No Tunisgrad

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Urmel
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Re: No Tunisgrad

Post by Urmel » 17 Oct 2011 14:10

But the quote talks about the German fleet, not the OBS fleet. Within two weeks those charts could have changed considerably. I would also submit that MERKUR is not the greatest example. Presumably planes engaged on cargo missions instead of parachute missions needed little re-building/prepping. So the need to ferry via Germany and to spend two weeks there was probably the exception, not the rule.
The enemy had superiority in numbers, his tanks were more heavily armoured, they had larger calibre guns with nearly twice the effective range of ours, and their telescopes were superior. 5 RTR 19/11/41

The CRUSADER Project - The Winter Battle 1941/42

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Re: No Tunisgrad

Post by phylo_roadking » 17 Oct 2011 14:27

Within two weeks those charts could have changed considerably.
Quite true - which is why E.R. Hooton gives different charts for different major milestones, like both the beginning of and the mid-campaign thinning out of the LW's effort during WESERUBUNG.
Presumably planes engaged on cargo missions instead of parachute missions needed little re-building/prepping.
Well...

1/ they'd need reconfiguring internally; by 1941 the LW had moved to a set of different prefabriacted internal furnishings and cargo frames etc. for various uses, and these would have to be removed and the aircraft configured for bulky, jump-ready FJ.

2/ the amount of preparation work to ready a given aircraft for a protracted deployment would depend on exactly how many flying hours since last intermediate or major service.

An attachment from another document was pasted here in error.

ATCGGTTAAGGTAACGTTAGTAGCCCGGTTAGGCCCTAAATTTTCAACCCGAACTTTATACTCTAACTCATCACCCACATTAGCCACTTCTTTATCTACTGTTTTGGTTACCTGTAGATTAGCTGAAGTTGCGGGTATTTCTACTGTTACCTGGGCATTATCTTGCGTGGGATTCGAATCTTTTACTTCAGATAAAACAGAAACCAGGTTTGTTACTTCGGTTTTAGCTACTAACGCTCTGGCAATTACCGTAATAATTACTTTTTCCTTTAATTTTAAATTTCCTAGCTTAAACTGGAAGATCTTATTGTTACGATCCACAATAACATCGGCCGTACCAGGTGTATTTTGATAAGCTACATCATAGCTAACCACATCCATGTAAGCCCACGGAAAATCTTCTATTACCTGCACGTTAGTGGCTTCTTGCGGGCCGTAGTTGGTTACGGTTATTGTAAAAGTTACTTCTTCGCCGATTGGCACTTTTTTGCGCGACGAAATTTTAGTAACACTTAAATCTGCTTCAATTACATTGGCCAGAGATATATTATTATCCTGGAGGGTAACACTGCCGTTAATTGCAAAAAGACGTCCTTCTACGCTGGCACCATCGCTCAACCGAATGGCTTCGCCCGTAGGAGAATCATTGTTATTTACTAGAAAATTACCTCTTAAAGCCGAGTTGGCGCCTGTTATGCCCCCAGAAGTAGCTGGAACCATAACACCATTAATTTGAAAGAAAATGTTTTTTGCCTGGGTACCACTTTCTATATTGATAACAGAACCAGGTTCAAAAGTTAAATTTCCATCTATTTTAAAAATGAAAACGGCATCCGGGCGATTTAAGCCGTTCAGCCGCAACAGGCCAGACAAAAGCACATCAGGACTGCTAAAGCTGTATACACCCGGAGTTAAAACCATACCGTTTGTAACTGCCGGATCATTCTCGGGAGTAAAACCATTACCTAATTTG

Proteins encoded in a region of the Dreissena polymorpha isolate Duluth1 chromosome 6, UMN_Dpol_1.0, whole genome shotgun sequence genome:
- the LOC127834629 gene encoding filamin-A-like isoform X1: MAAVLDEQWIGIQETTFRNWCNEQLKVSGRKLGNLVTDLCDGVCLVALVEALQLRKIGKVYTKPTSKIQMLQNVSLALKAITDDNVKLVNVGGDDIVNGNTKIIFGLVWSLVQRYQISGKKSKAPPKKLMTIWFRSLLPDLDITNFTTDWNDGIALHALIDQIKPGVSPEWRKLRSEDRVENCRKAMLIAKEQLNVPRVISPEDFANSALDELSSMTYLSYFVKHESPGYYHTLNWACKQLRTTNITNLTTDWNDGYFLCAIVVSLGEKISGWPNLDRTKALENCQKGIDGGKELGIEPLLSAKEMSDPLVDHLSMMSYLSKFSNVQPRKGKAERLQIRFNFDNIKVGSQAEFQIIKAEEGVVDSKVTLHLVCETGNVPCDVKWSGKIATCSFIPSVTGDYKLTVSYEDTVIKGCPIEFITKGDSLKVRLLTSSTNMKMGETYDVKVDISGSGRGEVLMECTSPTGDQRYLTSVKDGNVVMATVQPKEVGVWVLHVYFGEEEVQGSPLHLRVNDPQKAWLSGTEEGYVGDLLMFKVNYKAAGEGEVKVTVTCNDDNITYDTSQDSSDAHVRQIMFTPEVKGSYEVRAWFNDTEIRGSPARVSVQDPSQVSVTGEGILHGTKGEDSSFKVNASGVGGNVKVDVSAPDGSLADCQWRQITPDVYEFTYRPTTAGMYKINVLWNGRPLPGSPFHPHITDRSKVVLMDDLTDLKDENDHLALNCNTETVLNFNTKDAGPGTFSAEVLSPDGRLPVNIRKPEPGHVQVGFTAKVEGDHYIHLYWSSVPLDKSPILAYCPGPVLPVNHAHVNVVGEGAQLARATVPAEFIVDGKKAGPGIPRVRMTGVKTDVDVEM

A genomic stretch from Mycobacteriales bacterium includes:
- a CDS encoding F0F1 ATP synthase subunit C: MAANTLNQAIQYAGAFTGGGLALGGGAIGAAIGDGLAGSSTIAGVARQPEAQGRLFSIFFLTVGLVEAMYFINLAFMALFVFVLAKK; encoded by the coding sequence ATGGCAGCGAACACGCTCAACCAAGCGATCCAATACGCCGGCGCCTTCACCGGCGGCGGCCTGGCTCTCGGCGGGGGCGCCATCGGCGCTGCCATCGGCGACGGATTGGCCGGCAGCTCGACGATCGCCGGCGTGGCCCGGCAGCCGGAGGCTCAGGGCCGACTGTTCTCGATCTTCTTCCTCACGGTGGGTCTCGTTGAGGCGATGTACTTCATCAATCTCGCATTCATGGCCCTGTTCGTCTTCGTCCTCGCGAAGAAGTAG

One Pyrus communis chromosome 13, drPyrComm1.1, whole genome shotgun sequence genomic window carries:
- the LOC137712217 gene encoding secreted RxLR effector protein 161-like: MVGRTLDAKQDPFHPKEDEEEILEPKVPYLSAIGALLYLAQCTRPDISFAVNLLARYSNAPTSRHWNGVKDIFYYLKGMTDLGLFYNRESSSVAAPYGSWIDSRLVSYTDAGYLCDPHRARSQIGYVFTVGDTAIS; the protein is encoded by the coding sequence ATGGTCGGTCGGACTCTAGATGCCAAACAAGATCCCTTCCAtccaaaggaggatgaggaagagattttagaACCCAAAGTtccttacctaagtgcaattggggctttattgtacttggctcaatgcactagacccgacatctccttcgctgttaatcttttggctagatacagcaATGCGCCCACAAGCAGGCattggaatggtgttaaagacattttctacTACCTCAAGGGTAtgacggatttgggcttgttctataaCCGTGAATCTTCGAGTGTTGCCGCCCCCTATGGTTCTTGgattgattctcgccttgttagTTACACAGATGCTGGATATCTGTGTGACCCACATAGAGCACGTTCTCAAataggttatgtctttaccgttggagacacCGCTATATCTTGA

3/ aircraft from the training schools and the Reich Postal Service would need armed and pilot armour fitted.
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Re: No Tunisgrad

Post by phylo_roadking » 17 Oct 2011 14:41

Here's a better example of what I mean - on the 2nd of September 19439, Nowarra gives the following figures...

In 1939, the LW's entire dedicated air transport capacity was KGrzbV 1 and 2, with a total of 8 squadrons each, each consisting of 12 Ju52's. This means only 96-100 dedicated transport Ju52s available...

BUT - a report from Gen.Qu.6.Abt. on the 2nd of September reigisters a total of 552 Ju52s "available" for military use; this means that around 450...or 81%...of the LW's Ju52s "available" on the outbreak of war were raised from the various flying schools.
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Re: No Tunisgrad

Post by Urmel » 17 Oct 2011 16:02

Or taken from Lufthansa.
The enemy had superiority in numbers, his tanks were more heavily armoured, they had larger calibre guns with nearly twice the effective range of ours, and their telescopes were superior. 5 RTR 19/11/41

The CRUSADER Project - The Winter Battle 1941/42

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Re: No Tunisgrad

Post by phylo_roadking » 17 Oct 2011 16:19